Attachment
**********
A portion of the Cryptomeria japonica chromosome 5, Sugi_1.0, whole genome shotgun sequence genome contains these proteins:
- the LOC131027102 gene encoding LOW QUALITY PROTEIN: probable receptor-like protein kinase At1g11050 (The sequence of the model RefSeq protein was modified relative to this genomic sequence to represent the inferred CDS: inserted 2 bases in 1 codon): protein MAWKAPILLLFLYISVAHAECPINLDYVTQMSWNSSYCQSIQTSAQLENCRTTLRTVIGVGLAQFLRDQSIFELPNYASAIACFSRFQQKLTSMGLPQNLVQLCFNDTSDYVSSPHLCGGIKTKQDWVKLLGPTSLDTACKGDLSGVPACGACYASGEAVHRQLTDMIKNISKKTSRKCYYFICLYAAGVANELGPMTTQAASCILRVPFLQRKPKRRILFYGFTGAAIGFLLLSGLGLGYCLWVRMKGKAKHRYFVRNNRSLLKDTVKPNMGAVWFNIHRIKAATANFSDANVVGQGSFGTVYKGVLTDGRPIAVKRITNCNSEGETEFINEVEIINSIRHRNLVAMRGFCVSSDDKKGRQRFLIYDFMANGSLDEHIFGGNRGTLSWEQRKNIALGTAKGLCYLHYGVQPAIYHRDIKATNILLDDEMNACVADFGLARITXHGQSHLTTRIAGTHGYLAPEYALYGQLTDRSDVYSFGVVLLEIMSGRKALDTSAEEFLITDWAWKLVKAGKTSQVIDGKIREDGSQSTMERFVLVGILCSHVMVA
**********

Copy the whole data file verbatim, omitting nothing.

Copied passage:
A portion of the Cryptomeria japonica chromosome 5, Sugi_1.0, whole genome shotgun sequence genome contains these proteins:
- the LOC131027102 gene encoding LOW QUALITY PROTEIN: probable receptor-like protein kinase At1g11050 (The sequence of the model RefSeq protein was modified relative to this genomic sequence to represent the inferred CDS: inserted 2 bases in 1 codon): protein MAWKAPILLLFLYISVAHAECPINLDYVTQMSWNSSYCQSIQTSAQLENCRTTLRTVIGVGLAQFLRDQSIFELPNYASAIACFSRFQQKLTSMGLPQNLVQLCFNDTSDYVSSPHLCGGIKTKQDWVKLLGPTSLDTACKGDLSGVPACGACYASGEAVHRQLTDMIKNISKKTSRKCYYFICLYAAGVANELGPMTTQAASCILRVPFLQRKPKRRILFYGFTGAAIGFLLLSGLGLGYCLWVRMKGKAKHRYFVRNNRSLLKDTVKPNMGAVWFNIHRIKAATANFSDANVVGQGSFGTVYKGVLTDGRPIAVKRITNCNSEGETEFINEVEIINSIRHRNLVAMRGFCVSSDDKKGRQRFLIYDFMANGSLDEHIFGGNRGTLSWEQRKNIALGTAKGLCYLHYGVQPAIYHRDIKATNILLDDEMNACVADFGLARITXHGQSHLTTRIAGTHGYLAPEYALYGQLTDRSDVYSFGVVLLEIMSGRKALDTSAEEFLITDWAWKLVKAGKTSQVIDGKIREDGSQSTMERFVLVGILCSHVMVA